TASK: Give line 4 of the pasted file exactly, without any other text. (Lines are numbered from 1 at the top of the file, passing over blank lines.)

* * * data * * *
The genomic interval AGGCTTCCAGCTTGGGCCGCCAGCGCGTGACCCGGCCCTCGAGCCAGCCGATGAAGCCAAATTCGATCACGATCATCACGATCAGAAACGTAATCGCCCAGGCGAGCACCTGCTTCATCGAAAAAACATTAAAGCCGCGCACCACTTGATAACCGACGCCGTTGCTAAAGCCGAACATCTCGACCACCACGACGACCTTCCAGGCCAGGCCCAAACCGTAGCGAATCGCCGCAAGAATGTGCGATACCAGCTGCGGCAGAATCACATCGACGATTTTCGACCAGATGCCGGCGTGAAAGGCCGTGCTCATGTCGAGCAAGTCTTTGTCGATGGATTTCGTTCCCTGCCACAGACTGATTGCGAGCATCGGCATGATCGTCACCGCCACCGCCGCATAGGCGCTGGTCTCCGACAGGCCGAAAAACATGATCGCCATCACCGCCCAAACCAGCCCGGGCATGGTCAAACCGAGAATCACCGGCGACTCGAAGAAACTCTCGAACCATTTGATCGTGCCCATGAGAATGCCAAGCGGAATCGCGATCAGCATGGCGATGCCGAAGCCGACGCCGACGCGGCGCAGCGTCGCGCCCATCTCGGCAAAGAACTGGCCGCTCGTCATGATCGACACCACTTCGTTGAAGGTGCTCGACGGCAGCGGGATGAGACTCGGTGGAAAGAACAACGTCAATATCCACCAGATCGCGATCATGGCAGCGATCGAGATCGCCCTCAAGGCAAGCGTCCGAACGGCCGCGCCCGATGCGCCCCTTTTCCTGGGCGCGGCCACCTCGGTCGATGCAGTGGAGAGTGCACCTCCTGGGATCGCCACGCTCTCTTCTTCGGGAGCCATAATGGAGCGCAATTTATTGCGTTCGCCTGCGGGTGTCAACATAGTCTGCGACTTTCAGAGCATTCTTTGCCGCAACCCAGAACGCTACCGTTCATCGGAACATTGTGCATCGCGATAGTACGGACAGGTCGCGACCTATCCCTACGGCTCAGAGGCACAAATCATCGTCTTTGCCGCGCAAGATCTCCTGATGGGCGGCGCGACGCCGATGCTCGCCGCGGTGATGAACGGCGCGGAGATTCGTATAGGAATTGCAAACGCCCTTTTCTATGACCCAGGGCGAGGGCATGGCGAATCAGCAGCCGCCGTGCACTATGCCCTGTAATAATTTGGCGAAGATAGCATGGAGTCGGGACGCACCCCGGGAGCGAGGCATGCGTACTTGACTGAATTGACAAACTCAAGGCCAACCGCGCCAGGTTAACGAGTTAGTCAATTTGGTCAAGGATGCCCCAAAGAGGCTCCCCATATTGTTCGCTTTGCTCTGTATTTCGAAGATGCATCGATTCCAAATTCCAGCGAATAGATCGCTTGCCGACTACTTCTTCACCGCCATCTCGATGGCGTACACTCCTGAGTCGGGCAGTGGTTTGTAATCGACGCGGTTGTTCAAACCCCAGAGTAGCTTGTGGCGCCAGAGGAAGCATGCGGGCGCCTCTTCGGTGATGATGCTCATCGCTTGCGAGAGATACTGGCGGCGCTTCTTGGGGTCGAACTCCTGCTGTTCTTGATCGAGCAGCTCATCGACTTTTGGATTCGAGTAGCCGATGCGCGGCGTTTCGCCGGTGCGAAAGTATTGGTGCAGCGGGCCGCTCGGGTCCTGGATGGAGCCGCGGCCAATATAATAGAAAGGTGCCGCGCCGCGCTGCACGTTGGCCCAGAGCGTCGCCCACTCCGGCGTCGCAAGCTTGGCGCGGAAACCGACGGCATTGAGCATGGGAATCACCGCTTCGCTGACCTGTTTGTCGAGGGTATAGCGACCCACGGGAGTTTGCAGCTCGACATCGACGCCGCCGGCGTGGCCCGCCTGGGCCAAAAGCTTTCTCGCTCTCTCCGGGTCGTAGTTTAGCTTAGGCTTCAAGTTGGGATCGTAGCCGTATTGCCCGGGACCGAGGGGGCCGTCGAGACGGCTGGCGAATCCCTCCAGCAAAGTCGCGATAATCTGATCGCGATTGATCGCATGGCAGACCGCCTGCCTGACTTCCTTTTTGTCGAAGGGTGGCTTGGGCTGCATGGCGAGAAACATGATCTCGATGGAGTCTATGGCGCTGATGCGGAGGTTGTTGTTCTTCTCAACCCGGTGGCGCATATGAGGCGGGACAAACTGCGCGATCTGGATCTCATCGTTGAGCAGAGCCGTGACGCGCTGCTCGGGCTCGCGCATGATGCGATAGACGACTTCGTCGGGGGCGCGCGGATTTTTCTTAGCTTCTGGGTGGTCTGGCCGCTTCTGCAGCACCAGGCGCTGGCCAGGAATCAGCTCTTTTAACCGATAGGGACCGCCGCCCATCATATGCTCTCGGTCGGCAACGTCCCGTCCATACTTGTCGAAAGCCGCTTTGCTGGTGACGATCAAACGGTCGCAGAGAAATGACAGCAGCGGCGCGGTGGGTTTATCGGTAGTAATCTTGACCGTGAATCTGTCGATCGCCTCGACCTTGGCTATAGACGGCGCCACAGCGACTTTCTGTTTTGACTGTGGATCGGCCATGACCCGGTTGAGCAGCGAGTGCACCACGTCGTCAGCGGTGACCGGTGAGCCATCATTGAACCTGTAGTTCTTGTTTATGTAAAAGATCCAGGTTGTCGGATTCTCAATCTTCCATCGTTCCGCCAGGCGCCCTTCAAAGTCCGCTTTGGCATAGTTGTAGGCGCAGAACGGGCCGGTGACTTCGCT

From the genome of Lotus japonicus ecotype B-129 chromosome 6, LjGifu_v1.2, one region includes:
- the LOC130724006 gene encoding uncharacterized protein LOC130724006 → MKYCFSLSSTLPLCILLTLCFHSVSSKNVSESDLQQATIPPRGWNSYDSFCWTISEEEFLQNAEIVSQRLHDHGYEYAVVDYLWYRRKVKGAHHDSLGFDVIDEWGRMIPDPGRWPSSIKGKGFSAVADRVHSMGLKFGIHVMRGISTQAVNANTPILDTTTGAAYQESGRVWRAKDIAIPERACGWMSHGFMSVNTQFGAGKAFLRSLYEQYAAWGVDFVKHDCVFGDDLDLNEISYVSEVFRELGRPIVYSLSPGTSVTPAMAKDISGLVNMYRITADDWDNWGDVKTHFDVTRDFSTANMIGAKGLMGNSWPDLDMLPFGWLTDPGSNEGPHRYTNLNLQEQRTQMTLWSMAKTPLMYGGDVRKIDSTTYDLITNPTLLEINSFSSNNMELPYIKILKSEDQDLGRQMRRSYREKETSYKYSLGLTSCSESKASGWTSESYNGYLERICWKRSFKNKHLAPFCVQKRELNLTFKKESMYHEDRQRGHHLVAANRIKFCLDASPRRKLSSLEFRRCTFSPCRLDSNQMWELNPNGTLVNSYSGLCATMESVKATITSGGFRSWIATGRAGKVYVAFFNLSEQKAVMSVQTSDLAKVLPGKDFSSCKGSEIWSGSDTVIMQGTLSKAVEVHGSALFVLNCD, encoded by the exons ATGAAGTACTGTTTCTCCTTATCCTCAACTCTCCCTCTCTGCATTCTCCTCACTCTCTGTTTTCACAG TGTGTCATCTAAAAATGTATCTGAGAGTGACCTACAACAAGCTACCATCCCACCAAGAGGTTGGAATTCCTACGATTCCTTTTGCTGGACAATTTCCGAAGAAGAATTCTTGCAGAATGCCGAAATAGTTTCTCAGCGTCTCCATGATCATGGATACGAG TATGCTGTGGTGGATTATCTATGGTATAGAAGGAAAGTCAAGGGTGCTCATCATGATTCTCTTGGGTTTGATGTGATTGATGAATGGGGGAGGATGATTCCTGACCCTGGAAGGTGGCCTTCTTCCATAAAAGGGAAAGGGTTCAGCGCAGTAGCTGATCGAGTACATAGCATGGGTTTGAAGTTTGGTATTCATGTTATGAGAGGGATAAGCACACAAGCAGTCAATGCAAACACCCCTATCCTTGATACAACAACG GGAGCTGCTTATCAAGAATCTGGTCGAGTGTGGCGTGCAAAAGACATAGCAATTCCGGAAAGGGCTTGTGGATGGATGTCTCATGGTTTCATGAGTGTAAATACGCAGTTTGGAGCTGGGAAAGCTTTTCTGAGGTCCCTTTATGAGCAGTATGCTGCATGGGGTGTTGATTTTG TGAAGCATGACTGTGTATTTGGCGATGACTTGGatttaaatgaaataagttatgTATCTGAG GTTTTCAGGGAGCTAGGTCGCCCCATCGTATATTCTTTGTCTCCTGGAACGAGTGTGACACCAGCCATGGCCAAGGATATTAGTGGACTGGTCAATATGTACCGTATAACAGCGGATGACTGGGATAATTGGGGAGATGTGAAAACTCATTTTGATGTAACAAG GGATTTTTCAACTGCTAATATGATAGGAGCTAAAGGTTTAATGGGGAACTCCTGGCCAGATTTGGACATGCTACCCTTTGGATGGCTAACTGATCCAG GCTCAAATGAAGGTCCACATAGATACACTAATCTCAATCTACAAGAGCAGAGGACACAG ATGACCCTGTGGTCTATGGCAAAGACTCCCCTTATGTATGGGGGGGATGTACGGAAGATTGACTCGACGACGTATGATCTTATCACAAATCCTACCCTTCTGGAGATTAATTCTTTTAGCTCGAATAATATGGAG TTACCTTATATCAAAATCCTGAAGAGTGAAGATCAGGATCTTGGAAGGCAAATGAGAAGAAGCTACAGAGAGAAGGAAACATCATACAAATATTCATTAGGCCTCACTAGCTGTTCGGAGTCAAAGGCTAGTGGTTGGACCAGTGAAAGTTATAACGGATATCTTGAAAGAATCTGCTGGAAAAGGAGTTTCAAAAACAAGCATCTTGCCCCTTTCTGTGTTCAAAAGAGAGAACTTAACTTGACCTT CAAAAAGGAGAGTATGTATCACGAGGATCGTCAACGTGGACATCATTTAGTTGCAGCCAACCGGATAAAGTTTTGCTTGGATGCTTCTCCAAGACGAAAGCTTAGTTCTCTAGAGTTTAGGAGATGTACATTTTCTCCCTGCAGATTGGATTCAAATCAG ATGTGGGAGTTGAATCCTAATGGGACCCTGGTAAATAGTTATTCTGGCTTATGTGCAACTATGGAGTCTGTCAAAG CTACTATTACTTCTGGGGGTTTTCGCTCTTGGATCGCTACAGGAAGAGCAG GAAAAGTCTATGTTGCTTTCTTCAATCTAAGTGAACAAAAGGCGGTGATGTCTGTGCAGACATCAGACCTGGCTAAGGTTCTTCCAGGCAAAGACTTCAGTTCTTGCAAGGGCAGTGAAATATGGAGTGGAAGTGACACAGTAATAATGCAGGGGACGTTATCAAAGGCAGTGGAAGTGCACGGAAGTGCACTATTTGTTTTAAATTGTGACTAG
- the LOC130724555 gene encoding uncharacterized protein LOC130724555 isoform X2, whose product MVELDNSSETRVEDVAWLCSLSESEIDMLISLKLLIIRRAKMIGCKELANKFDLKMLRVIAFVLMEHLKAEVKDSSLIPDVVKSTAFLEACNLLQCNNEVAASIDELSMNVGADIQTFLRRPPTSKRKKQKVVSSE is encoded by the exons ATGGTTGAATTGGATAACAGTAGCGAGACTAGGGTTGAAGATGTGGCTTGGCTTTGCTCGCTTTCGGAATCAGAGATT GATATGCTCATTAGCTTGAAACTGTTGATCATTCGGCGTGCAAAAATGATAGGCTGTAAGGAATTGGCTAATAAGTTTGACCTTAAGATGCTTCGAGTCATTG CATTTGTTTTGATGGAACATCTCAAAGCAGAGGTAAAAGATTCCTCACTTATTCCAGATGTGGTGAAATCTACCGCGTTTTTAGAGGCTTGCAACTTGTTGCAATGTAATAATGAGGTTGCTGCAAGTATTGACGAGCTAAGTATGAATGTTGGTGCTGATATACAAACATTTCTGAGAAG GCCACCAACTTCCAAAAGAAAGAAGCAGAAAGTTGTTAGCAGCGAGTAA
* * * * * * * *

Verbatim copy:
- the LOC130724555 gene encoding uncharacterized protein LOC130724555 isoform X2, whose product MVELDNSSETRVEDVAWLCSLSESEIDMLISLKLLIIRRAKMIGCKELANKFDLKMLRVIAFVLMEHLKAEVKDSSLIPDVVKSTAFLEACNLLQCNNEVAASIDELSMNVGADIQTFLRRPPTSKRKKQKVVSSE is encoded by the exons ATGGTTGAATTGGATAACAGTAGCGAGACTAGGGTTGAAGATGTGGCTTGGCTTTGCTCGCTTTCGGAATCAGAGATT GATATGCTCATTAGCTTGAAACTGTTGATCATTCGGCGTGCAAAAATGATAGGCTGTAAGGAATTGGCTAATAAGTTTGACCTTAAGATGCTTCGAGTCATTG CATTTGTTTTGATGGAACATCTCAAAGCAGAGGTAAAAGATTCCTCACTTATTCCAGATGTGGTGAAATCTACCGCGTTTTTAGAGGCTTGCAACTTGTTGCAATGTAATAATGAGGTTGCTGCAAGTATTGACGAGCTAAGTATGAATGTTGGTGCTGATATACAAACATTTCTGAGAAG GCCACCAACTTCCAAAAGAAAGAAGCAGAAAGTTGTTAGCAGCGAGTAA